Biological control seen as aflatoxin remedy

Most peanut producers recognize the importance of reducing or eliminating aflatoxin in their crops. Less clear is how they should go about accomplishing this.

"We need to eliminate aflatoxin," says Joe Dorner, microbiologist with the National Peanut Research Laboratory in Dawson, Ga. "But in the near term, the best we probably can do is to reduce aflatoxin. This might be possible with the application of biological control technology that we've been working on for the past 13 to 14 years."

This biological control is achieved, he explains, by replacing the strains of aflatoxin found in the soil that make aflatoxin with strains that do not make aflatoxin.

"It's very simple. It's just a matter of taking the A. flavus in the field that makes aflatoxin and replacing it with A. flavus that doesn't make aflatoxin. This strain that doesn't make aflatoxin then dominates the soil environment.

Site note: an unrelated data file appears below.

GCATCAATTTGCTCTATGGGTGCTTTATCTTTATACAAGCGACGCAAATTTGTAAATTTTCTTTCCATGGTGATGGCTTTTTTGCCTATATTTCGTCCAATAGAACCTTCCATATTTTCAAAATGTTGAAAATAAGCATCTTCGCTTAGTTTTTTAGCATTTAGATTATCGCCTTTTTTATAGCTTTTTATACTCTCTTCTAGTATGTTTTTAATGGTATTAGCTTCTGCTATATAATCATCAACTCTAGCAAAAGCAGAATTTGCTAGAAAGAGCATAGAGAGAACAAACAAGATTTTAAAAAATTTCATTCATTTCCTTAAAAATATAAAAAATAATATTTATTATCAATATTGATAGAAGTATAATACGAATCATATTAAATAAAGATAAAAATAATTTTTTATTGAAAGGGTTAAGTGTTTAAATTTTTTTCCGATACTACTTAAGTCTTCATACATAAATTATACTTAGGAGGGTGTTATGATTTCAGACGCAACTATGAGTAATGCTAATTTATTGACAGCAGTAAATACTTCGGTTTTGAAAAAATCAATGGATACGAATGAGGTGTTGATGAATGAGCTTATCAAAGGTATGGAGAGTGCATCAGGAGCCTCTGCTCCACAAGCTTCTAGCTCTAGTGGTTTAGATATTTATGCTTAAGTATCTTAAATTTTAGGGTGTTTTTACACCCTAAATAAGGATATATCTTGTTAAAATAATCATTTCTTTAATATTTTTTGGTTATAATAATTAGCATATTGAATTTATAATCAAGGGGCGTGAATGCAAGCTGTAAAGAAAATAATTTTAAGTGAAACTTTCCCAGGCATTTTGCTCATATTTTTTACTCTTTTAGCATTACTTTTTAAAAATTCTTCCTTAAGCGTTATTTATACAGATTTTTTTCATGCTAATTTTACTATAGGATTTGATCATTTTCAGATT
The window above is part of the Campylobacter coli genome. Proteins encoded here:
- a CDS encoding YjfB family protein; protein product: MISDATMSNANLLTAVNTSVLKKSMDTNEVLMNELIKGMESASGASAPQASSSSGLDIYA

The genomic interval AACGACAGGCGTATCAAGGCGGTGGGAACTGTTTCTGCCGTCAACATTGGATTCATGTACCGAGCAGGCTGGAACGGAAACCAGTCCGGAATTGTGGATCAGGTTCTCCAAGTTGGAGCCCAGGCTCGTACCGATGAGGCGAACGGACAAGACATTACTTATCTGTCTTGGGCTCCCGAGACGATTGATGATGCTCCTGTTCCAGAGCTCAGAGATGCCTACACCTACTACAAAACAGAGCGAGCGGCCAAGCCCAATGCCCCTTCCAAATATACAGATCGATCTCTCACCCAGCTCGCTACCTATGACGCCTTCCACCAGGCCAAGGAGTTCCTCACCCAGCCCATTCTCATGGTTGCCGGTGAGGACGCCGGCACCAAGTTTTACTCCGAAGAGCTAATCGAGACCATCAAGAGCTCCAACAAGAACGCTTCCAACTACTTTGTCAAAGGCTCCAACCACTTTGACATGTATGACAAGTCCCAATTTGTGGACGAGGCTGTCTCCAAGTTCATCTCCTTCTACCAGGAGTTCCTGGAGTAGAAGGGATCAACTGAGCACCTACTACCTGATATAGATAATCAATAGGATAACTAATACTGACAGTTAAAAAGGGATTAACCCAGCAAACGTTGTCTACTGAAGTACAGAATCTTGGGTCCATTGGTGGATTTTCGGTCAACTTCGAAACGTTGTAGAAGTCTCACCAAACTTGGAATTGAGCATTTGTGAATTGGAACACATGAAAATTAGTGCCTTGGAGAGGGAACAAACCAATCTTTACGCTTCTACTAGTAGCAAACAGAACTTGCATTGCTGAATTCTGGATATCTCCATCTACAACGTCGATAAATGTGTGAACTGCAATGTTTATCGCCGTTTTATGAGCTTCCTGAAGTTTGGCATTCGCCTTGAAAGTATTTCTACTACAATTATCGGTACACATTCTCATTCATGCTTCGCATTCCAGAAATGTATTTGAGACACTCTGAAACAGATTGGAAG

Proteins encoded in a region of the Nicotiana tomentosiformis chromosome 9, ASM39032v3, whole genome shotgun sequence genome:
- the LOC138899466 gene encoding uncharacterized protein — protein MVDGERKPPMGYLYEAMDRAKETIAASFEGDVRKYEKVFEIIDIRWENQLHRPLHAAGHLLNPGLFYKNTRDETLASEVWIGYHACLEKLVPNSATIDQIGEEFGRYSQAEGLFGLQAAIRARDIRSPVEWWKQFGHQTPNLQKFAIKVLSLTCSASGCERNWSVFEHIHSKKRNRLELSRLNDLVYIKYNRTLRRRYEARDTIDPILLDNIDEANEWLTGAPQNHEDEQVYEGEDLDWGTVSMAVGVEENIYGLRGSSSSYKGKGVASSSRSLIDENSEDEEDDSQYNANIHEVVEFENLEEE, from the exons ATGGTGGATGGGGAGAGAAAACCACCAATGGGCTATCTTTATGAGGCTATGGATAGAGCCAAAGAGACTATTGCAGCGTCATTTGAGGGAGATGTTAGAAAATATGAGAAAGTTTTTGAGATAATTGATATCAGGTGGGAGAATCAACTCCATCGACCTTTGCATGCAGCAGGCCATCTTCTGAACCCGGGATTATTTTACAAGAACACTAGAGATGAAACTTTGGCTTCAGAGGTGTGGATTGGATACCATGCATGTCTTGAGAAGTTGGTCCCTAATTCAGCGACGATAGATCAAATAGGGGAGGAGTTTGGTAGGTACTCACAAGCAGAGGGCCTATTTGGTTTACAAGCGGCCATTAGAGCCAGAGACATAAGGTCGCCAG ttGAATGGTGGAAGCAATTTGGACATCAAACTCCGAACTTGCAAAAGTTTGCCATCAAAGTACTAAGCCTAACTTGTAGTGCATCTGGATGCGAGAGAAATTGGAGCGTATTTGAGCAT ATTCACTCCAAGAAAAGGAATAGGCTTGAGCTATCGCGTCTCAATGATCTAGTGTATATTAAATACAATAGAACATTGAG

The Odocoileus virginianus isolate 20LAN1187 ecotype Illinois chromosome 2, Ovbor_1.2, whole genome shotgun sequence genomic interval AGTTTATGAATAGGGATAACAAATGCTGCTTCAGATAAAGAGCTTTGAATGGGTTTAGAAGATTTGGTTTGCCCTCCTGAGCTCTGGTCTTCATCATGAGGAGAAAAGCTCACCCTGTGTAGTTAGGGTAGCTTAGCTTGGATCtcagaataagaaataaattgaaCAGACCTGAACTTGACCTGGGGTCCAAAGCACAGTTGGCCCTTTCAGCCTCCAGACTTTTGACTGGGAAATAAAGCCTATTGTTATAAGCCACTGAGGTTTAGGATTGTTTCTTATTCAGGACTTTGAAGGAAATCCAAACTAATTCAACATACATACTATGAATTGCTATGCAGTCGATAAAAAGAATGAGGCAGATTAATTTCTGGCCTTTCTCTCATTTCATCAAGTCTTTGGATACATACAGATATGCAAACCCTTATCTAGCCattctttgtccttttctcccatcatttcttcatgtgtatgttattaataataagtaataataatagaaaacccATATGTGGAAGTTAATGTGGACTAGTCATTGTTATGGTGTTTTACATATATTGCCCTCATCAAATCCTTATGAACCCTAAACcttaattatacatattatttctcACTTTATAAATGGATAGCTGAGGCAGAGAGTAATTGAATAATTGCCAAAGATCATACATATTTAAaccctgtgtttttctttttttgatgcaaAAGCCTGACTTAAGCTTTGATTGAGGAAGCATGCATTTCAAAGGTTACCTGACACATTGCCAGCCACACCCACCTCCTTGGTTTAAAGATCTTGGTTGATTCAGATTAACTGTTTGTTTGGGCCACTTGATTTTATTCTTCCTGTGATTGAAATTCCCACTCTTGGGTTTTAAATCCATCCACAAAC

"Whenever you have late-season drought conditions that predispose peanuts to aflatoxin contamination, your peanuts still will be infected by the fungus. However, it'll be a fungus that doesn't make aflatoxin, and the end result will be less aflatoxin in peanuts," says Dorner.

A typical peanut field will be dominated by the toxigenic strain of A. flavus by about a 20 to one margin over the non-toxigenic strains of aflatoxin, he says.

"Our goal is to try and displace a lot of these toxigenic strains by a preponderance of the non-toxigenic strain. We actually deliver these fungi on grain, such as barley. We make up this formulation in the laboratory, so we can treat several acres of peanuts or other crops.

"We associate the fungus that we want added to the field with the grain. Then, when we apply it to the field, it takes up moisture. The fungus grows and produces spores over the surface of the grain, and those spores are disseminated into the soil. This serves as the inoculum to get the fungus into the field."

Putting this relatively small amount of fungus out on the grain results in a large increase in the amount of fungus, notes Dorner. This allows the competition and displacement to occur, he adds.

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